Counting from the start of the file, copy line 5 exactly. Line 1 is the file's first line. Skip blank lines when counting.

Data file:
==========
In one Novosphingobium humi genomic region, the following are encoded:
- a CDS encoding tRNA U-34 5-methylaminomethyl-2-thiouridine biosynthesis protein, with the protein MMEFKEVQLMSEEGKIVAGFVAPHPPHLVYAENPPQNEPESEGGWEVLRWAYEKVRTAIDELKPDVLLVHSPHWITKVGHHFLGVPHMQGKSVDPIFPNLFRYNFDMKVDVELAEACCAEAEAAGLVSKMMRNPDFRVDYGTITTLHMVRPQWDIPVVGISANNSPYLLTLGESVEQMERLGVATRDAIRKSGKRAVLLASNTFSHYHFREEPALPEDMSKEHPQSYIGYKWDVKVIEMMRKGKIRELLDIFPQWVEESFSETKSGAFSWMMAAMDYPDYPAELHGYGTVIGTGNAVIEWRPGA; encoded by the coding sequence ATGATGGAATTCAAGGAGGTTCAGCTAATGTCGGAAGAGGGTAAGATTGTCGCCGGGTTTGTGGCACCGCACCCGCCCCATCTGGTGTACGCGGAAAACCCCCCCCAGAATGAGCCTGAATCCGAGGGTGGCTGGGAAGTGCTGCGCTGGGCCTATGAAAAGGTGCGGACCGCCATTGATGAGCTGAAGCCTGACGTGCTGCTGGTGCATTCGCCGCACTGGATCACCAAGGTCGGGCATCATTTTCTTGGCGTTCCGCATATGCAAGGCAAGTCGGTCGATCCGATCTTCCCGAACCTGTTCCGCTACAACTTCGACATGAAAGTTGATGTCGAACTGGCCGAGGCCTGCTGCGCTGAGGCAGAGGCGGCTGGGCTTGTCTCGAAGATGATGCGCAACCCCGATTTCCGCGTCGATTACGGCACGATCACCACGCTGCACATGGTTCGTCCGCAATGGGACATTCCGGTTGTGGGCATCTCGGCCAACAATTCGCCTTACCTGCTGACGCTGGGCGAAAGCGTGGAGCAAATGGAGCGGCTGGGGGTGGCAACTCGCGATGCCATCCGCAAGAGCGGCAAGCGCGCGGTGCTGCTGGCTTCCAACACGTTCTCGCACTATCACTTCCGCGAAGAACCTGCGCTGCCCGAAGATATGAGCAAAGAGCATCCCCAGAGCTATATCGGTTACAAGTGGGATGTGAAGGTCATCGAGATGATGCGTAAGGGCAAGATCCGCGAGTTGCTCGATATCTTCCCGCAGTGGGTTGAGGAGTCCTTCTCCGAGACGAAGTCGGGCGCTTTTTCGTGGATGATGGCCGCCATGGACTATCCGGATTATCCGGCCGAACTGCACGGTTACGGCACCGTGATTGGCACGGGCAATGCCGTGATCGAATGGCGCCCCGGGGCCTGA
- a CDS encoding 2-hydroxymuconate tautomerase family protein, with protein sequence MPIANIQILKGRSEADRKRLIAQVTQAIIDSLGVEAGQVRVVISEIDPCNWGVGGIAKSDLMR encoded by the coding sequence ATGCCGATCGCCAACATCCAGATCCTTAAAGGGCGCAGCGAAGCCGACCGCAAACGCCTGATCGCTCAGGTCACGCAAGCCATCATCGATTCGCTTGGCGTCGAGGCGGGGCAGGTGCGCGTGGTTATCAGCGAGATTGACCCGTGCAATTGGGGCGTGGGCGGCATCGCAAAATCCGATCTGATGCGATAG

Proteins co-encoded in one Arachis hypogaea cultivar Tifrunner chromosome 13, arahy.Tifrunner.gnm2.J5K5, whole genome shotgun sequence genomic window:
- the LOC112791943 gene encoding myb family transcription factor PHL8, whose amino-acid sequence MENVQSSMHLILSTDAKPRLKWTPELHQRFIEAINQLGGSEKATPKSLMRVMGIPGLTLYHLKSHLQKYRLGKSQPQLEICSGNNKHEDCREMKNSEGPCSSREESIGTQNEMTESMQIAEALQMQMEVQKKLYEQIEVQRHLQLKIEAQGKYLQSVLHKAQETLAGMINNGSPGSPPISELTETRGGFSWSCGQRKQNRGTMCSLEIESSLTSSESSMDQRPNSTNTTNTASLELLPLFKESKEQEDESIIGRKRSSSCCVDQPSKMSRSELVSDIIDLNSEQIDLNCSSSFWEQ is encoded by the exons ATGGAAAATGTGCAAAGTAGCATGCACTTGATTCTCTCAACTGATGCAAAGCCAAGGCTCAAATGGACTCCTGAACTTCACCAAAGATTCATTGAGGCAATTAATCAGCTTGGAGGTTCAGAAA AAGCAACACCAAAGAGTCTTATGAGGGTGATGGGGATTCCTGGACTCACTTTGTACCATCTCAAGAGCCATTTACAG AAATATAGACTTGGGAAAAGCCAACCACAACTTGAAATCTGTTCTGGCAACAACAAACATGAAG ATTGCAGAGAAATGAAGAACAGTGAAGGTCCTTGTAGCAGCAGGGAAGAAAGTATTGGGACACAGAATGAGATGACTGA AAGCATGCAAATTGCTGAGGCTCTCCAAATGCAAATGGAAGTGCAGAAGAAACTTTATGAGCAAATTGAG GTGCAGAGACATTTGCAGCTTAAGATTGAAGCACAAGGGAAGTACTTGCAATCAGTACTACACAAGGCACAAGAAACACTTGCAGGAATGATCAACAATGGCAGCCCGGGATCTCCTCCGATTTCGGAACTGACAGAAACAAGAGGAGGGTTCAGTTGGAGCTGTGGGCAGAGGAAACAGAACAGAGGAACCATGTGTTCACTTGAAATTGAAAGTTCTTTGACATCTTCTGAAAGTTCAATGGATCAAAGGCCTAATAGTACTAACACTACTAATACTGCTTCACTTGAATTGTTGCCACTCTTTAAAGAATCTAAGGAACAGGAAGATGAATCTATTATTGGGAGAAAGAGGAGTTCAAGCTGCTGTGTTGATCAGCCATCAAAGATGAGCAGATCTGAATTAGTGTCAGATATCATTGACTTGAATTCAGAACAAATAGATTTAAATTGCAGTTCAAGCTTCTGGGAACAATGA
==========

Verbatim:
- the LOC112791943 gene encoding myb family transcription factor PHL8, whose amino-acid sequence MENVQSSMHLILSTDAKPRLKWTPELHQRFIEAINQLGGSEKATPKSLMRVMGIPGLTLYHLKSHLQKYRLGKSQPQLEICSGNNKHEDCREMKNSEGPCSSREESIGTQNEMTESMQIAEALQMQMEVQKKLYEQIEVQRHLQLKIEAQGKYLQSVLHKAQETLAGMINNGSPGSPPISELTETRGGFSWSCGQRKQNRGTMCSLEIESSLTSSESSMDQRPNSTNTTNTASLELLPLFKESKEQEDESIIGRKRSSSCCVDQPSKMSRSELVSDIIDLNSEQIDLNCSSSFWEQ is encoded by the exons ATGGAAAATGTGCAAAGTAGCATGCACTTGATTCTCTCAACTGATGCAAAGCCAAGGCTCAAATGGACTCCTGAACTTCACCAAAGATTCATTGAGGCAATTAATCAGCTTGGAGGTTCAGAAA AAGCAACACCAAAGAGTCTTATGAGGGTGATGGGGATTCCTGGACTCACTTTGTACCATCTCAAGAGCCATTTACAG AAATATAGACTTGGGAAAAGCCAACCACAACTTGAAATCTGTTCTGGCAACAACAAACATGAAG ATTGCAGAGAAATGAAGAACAGTGAAGGTCCTTGTAGCAGCAGGGAAGAAAGTATTGGGACACAGAATGAGATGACTGA AAGCATGCAAATTGCTGAGGCTCTCCAAATGCAAATGGAAGTGCAGAAGAAACTTTATGAGCAAATTGAG GTGCAGAGACATTTGCAGCTTAAGATTGAAGCACAAGGGAAGTACTTGCAATCAGTACTACACAAGGCACAAGAAACACTTGCAGGAATGATCAACAATGGCAGCCCGGGATCTCCTCCGATTTCGGAACTGACAGAAACAAGAGGAGGGTTCAGTTGGAGCTGTGGGCAGAGGAAACAGAACAGAGGAACCATGTGTTCACTTGAAATTGAAAGTTCTTTGACATCTTCTGAAAGTTCAATGGATCAAAGGCCTAATAGTACTAACACTACTAATACTGCTTCACTTGAATTGTTGCCACTCTTTAAAGAATCTAAGGAACAGGAAGATGAATCTATTATTGGGAGAAAGAGGAGTTCAAGCTGCTGTGTTGATCAGCCATCAAAGATGAGCAGATCTGAATTAGTGTCAGATATCATTGACTTGAATTCAGAACAAATAGATTTAAATTGCAGTTCAAGCTTCTGGGAACAATGA